We’ve been flying to and from Hawaii a lot recently, and there’s more to come soon. Stay tuned for some additional eye-opening Hawaii flight reviews. One thing we noticed on our recent flights that we reviewed on Alaska Airlines and Southwest Airlines is that flight attendants were busy either on the intercom or in the aisle, trying to corral some errant passenger behavior.
What can you expect when stuck for long hours in tiny spaces with barely enough room to move? The days of glamorous Hawaii travel aren’t completely over, but they are definitely harder to find and come with steep price tags.
Who hasn’t bemoaned some inappropriate use of phones on flights to Hawaii? This was a problem on both Jeff’s Alaska flight to the mainland and his Southwest flight back to Hawaii. How the airlines handled it was somewhat different, but it was a real issue.
The guy next to Jeff was blasting whatever entertainment he was listening to. It was honestly deafening. The flight attendant visited more than once to ask politely, then more directly, that the passenger either plug in a headset or turn it off. The passenger at first said he wasn’t even aware that he wasn’t wearing a headset. Really? Part of the problem might have been the number of alcoholic beverages he consumed.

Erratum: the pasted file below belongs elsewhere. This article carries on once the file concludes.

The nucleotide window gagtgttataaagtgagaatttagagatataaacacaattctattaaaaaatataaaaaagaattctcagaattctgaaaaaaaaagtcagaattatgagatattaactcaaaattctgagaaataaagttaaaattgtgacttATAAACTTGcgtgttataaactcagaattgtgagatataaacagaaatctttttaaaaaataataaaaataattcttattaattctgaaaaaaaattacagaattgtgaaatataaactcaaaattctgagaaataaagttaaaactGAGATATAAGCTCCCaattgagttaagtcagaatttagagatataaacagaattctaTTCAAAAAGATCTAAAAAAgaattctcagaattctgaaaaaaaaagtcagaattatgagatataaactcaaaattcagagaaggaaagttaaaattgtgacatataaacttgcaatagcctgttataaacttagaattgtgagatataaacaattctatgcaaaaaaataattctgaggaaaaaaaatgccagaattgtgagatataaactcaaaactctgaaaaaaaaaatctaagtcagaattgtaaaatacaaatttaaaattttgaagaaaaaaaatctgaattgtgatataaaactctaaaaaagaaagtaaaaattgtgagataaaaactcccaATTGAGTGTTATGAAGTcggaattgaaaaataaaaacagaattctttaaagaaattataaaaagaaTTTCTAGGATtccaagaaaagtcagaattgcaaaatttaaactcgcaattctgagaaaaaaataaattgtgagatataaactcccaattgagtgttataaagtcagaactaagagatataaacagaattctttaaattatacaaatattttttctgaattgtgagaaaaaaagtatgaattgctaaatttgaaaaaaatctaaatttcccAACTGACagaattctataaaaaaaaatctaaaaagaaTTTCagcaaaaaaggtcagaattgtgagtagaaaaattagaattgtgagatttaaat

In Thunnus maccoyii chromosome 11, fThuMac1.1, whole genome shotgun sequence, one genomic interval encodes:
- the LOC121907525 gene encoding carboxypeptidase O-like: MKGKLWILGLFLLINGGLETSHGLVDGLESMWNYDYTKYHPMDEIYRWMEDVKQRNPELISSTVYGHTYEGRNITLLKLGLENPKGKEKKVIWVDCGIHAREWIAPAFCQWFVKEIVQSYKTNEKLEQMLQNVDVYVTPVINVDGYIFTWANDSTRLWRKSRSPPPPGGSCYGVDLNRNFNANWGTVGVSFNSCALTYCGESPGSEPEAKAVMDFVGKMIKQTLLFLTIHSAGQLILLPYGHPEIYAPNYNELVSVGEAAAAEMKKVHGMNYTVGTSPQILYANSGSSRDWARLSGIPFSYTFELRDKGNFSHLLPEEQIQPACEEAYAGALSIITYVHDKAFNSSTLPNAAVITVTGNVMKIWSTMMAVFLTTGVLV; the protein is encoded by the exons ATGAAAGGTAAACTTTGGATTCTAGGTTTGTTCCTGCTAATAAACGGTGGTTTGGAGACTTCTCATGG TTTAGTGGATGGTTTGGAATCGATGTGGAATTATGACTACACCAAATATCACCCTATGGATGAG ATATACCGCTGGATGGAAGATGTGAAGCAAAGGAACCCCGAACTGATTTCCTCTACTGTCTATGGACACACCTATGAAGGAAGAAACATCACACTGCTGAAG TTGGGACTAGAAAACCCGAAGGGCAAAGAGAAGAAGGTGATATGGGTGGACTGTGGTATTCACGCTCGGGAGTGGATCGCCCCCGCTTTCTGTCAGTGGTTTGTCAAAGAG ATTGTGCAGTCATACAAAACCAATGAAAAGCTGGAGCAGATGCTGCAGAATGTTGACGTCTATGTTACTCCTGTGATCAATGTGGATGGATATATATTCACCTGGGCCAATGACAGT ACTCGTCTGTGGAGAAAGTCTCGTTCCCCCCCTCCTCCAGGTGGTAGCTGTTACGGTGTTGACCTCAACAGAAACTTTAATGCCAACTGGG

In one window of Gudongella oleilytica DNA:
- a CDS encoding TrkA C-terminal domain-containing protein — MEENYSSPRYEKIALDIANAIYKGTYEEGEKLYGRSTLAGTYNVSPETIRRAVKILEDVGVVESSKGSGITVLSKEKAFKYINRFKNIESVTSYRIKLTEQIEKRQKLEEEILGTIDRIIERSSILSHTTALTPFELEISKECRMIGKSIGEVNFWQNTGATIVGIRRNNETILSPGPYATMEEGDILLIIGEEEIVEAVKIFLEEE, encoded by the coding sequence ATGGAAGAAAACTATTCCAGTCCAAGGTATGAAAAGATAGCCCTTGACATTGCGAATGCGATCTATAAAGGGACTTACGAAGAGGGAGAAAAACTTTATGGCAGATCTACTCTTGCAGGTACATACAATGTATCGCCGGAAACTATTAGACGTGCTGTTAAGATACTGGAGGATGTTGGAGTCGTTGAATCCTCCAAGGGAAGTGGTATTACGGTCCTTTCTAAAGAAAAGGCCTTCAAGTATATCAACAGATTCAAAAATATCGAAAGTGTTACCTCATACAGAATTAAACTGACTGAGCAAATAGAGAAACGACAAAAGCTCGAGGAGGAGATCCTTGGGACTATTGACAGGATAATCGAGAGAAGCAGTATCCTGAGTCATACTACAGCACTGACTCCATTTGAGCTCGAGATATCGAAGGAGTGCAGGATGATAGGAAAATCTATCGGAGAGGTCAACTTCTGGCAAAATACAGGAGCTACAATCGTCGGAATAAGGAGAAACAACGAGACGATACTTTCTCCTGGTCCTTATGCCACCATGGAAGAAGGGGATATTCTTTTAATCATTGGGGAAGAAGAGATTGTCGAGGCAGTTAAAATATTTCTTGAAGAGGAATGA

On Southwest, it was handled differently. In several intercom announcements, the flight attendants asked that passengers use headsets if they wanted to listen to entertainment.
The airlines had a role to play in all this, as did advancements in mobile technology and even, for example, the lack of headphone jacks now on most new devices.
While it is still relatively hard to talk on the phone en route to Hawaii (thankfully or not), using cell phones for entertainment is now the norm. Even more so now as airlines move away from providing seatback entertainment (think Hawaiian Airlines (narrowbody pictured), Alaska Airlines, and Southwest Airlines).
One big distinction is this: while your phone can blast the sound through its tiny speaker, the plane’s seatback entertainment system cannot.
An AT&T study said that we aren’t alone in our frustration with phones on airplanes and especially the headset issue.
When asked what should be done about these issues, 30% said the devices should be confiscated, while some suggested a fine or removal from the flight. Most, however, did not suggest consequences for these annoyances. We aren’t sure what to think about the consequences here. Any thoughts?
“One minute you’re enjoying your flight, the next you’re daydreaming about throwing the guy next to you out the window (over the Pacific). And you wouldn’t feel that bad about it, either.”
Who doesn’t want to get on first, be able to store your carry-ons, and get yourself situation before the onslaught of humanity strikes?
This was noticeable on our recent Alaska and Hawaiian flights. It was not the situation with the unique boarding system that Southwest uses.